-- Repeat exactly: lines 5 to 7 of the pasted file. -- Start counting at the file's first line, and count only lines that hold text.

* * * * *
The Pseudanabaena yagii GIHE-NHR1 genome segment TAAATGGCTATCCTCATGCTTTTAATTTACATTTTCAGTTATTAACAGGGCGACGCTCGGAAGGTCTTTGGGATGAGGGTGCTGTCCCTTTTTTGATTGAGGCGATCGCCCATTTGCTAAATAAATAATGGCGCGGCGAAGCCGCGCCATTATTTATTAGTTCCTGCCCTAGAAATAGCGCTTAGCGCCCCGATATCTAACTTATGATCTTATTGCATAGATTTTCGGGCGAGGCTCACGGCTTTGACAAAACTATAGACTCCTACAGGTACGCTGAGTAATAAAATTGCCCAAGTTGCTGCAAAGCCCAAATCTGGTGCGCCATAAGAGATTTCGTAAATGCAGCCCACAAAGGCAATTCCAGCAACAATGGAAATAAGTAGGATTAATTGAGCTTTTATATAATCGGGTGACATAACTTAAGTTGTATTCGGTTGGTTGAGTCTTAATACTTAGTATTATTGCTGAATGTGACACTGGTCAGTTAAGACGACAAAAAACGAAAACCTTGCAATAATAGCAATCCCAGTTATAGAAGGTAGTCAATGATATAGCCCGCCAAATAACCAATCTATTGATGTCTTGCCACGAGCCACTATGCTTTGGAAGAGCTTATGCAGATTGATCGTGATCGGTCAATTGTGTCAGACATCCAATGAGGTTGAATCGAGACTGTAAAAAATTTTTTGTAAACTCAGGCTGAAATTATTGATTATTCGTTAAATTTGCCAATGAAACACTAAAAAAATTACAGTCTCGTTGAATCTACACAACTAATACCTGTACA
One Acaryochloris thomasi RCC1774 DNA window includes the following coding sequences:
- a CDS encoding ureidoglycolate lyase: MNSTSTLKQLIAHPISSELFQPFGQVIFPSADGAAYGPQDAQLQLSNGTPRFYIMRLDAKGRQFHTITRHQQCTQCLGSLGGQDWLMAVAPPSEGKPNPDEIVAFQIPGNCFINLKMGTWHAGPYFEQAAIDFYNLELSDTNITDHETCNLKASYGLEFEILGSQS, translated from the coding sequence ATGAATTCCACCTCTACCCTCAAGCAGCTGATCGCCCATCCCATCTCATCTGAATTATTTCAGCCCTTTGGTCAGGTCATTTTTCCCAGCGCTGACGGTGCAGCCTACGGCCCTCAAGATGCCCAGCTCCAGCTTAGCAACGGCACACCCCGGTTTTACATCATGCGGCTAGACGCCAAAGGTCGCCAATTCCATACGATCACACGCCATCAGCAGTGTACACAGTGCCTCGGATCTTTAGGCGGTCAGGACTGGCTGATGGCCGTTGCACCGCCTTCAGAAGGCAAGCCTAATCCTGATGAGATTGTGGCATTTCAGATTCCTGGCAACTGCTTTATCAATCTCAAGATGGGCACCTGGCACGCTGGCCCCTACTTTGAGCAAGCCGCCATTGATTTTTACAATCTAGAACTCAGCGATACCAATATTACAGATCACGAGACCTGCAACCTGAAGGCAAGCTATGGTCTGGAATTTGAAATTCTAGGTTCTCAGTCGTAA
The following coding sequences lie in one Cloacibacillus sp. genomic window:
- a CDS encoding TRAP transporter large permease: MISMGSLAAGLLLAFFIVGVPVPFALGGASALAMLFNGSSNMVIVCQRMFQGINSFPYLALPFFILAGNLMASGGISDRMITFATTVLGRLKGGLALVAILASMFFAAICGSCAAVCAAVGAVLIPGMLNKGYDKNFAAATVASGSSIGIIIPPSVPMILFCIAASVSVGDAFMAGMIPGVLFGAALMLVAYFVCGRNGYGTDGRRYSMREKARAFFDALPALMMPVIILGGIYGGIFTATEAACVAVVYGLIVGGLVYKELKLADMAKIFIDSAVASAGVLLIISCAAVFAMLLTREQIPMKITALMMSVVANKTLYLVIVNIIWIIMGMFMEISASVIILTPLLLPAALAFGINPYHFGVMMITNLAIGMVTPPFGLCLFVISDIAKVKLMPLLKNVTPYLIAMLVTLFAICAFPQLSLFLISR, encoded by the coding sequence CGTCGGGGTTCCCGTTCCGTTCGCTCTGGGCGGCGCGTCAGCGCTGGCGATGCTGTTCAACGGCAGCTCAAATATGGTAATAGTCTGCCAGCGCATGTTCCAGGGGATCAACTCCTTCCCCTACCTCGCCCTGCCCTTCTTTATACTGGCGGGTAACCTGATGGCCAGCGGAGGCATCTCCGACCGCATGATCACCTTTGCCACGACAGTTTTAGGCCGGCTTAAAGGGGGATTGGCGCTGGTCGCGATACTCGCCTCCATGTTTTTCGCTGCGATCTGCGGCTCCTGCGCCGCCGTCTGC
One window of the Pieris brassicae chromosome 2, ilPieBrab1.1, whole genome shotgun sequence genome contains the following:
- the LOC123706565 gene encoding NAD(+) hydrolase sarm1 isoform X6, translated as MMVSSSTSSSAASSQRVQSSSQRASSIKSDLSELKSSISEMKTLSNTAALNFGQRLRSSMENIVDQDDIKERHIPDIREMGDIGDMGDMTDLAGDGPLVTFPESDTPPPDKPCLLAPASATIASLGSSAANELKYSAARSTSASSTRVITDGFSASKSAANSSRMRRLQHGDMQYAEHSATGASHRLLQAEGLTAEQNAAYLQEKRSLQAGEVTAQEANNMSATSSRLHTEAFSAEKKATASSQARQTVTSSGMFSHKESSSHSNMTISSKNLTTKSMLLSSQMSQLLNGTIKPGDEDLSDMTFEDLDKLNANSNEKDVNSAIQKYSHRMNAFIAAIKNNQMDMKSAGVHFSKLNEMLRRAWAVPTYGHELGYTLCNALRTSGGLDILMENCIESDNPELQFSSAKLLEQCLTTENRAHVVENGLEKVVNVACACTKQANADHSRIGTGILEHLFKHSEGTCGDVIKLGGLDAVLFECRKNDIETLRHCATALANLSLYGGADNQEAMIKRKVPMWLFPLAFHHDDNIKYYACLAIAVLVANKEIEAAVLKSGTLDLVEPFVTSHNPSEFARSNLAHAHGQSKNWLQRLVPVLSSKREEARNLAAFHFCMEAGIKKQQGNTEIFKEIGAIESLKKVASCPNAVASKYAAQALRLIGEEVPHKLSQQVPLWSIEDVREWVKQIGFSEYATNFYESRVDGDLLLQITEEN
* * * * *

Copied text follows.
- a CDS encoding TRAP transporter large permease: MISMGSLAAGLLLAFFIVGVPVPFALGGASALAMLFNGSSNMVIVCQRMFQGINSFPYLALPFFILAGNLMASGGISDRMITFATTVLGRLKGGLALVAILASMFFAAICGSCAAVCAAVGAVLIPGMLNKGYDKNFAAATVASGSSIGIIIPPSVPMILFCIAASVSVGDAFMAGMIPGVLFGAALMLVAYFVCGRNGYGTDGRRYSMREKARAFFDALPALMMPVIILGGIYGGIFTATEAACVAVVYGLIVGGLVYKELKLADMAKIFIDSAVASAGVLLIISCAAVFAMLLTREQIPMKITALMMSVVANKTLYLVIVNIIWIIMGMFMEISASVIILTPLLLPAALAFGINPYHFGVMMITNLAIGMVTPPFGLCLFVISDIAKVKLMPLLKNVTPYLIAMLVTLFAICAFPQLSLFLISR, encoded by the coding sequence CGTCGGGGTTCCCGTTCCGTTCGCTCTGGGCGGCGCGTCAGCGCTGGCGATGCTGTTCAACGGCAGCTCAAATATGGTAATAGTCTGCCAGCGCATGTTCCAGGGGATCAACTCCTTCCCCTACCTCGCCCTGCCCTTCTTTATACTGGCGGGTAACCTGATGGCCAGCGGAGGCATCTCCGACCGCATGATCACCTTTGCCACGACAGTTTTAGGCCGGCTTAAAGGGGGATTGGCGCTGGTCGCGATACTCGCCTCCATGTTTTTCGCTGCGATCTGCGGCTCCTGCGCCGCCGTCTGC
One window of the Pieris brassicae chromosome 2, ilPieBrab1.1, whole genome shotgun sequence genome contains the following:
- the LOC123706565 gene encoding NAD(+) hydrolase sarm1 isoform X6, translated as MMVSSSTSSSAASSQRVQSSSQRASSIKSDLSELKSSISEMKTLSNTAALNFGQRLRSSMENIVDQDDIKERHIPDIREMGDIGDMGDMTDLAGDGPLVTFPESDTPPPDKPCLLAPASATIASLGSSAANELKYSAARSTSASSTRVITDGFSASKSAANSSRMRRLQHGDMQYAEHSATGASHRLLQAEGLTAEQNAAYLQEKRSLQAGEVTAQEANNMSATSSRLHTEAFSAEKKATASSQARQTVTSSGMFSHKESSSHSNMTISSKNLTTKSMLLSSQMSQLLNGTIKPGDEDLSDMTFEDLDKLNANSNEKDVNSAIQKYSHRMNAFIAAIKNNQMDMKSAGVHFSKLNEMLRRAWAVPTYGHELGYTLCNALRTSGGLDILMENCIESDNPELQFSSAKLLEQCLTTENRAHVVENGLEKVVNVACACTKQANADHSRIGTGILEHLFKHSEGTCGDVIKLGGLDAVLFECRKNDIETLRHCATALANLSLYGGADNQEAMIKRKVPMWLFPLAFHHDDNIKYYACLAIAVLVANKEIEAAVLKSGTLDLVEPFVTSHNPSEFARSNLAHAHGQSKNWLQRLVPVLSSKREEARNLAAFHFCMEAGIKKQQGNTEIFKEIGAIESLKKVASCPNAVASKYAAQALRLIGEEVPHKLSQQVPLWSIEDVREWVKQIGFSEYATNFYESRVDGDLLLQITEEN